As a volunteer powered charitable organization,
we do not have the means or resources for pick ups or field rescues.
We must rely on finders bringing animals in need of care to our facility.
Please do not bring animals to the centre without first confirming an intake time with a wildlife volunteer.
What you are witnessing may be perfectly normal behaviour. Learn how to tell if an animal requires assistance.
Weakness or unconsciousness
Vomiting or diarrhea
Discharge from the ears, eyes or nose
Large patches of missing/damaged feathers, fur or shell
Foreign objects stuck to or wrapped around the body
A deceased parent or siblings nearby
Cat attack - even without visible or obvious wounds
Broken, injured or missing limbs – hindered movement
Fly eggs or maggots
Non-stop shivering or crying
Wild animals, even when immature or incapacitated, can be dangerous when scared or stressed, trying to defend themselves or escape.
Observe the situation from a safe distance and take pictures. Do not take unnecessary risks when attempting to help a wild animal; human safety must always come first.
Never touch a wild animal with your bare hands.
Wildlife Capture Guide
ALWAYS use caution with wild animals, especially Rabies Vector Species such as skunk, fox, raccoon and coyotes.
Do not take unnecessary risks!
If you are unsure please wait until you speak with an Authorized Wildlife Custodian before attempting any rescue.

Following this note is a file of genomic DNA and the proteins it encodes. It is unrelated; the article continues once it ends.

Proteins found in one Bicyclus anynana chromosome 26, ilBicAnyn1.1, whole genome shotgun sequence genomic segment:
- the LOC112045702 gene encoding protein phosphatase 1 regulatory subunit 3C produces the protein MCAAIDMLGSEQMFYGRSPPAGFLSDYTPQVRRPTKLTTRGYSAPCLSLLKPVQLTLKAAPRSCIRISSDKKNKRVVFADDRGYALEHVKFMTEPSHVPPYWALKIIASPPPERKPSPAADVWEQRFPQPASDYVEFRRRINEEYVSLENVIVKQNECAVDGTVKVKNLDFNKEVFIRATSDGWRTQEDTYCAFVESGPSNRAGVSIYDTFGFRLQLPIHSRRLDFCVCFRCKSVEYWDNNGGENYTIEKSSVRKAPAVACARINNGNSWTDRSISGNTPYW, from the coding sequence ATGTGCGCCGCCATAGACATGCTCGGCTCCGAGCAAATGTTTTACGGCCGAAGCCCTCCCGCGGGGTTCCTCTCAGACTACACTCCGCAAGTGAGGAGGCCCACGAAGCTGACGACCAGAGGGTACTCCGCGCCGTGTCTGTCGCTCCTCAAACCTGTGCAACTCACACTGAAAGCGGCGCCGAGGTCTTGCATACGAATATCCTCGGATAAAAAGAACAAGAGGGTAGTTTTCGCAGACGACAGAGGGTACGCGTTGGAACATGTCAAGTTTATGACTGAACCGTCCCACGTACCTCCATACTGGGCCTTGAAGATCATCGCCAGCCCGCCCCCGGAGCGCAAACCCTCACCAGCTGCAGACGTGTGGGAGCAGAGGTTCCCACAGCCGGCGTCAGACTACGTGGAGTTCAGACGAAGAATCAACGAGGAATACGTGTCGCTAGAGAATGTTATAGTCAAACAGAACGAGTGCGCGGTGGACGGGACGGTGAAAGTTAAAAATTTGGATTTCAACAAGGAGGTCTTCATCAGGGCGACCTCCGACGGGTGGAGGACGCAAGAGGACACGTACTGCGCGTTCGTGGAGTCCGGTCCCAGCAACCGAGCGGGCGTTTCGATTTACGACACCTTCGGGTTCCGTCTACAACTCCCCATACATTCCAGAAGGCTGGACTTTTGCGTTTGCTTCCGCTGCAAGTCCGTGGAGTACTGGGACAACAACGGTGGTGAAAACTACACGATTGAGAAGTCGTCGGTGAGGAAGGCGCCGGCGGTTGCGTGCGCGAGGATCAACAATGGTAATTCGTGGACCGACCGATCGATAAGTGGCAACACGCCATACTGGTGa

*Porcupines have over 30,000 barbed quills covering most of their body. While they can’t ‘shoot them’ they will get caught on towels and blankets and it is quite painful when they are pulled out. Never use linens, towels or blankets with an injured porcupine.
Birds of Prey like Owls, Hawks or Falcons have very sharp talons and powerful legs and feet that act as their main weapons and defence. Some may drop on their backs in order to stick their feet in the air when threatened. Be very cautious to avoid the feet and ideally use thick leather gloves.
Water Birds like Herons, Loons and Grebes have very sharp and dexterous beaks used for spearing fish, amphibians and small mammals. They will use their beaks to defend themselves and often aim for the eyes. Wear protective glasses or goggles and secure the beak and head promptly.
While You Wait
A dark, quiet place
A heat source
Baby animals are not capable of thermoregulation and require an external heat source to stay warm without their mothers. There are a few options for a safe heat source:
Why shouldn’t I feed it or give it water?
Why can’t I help it myself?
If you have found a dead wild animal there are a few steps you can take to ensure it is handled and reported properly, depending on the species. For more information, please visit;
Report window strikes and fatalities to FLAP Canada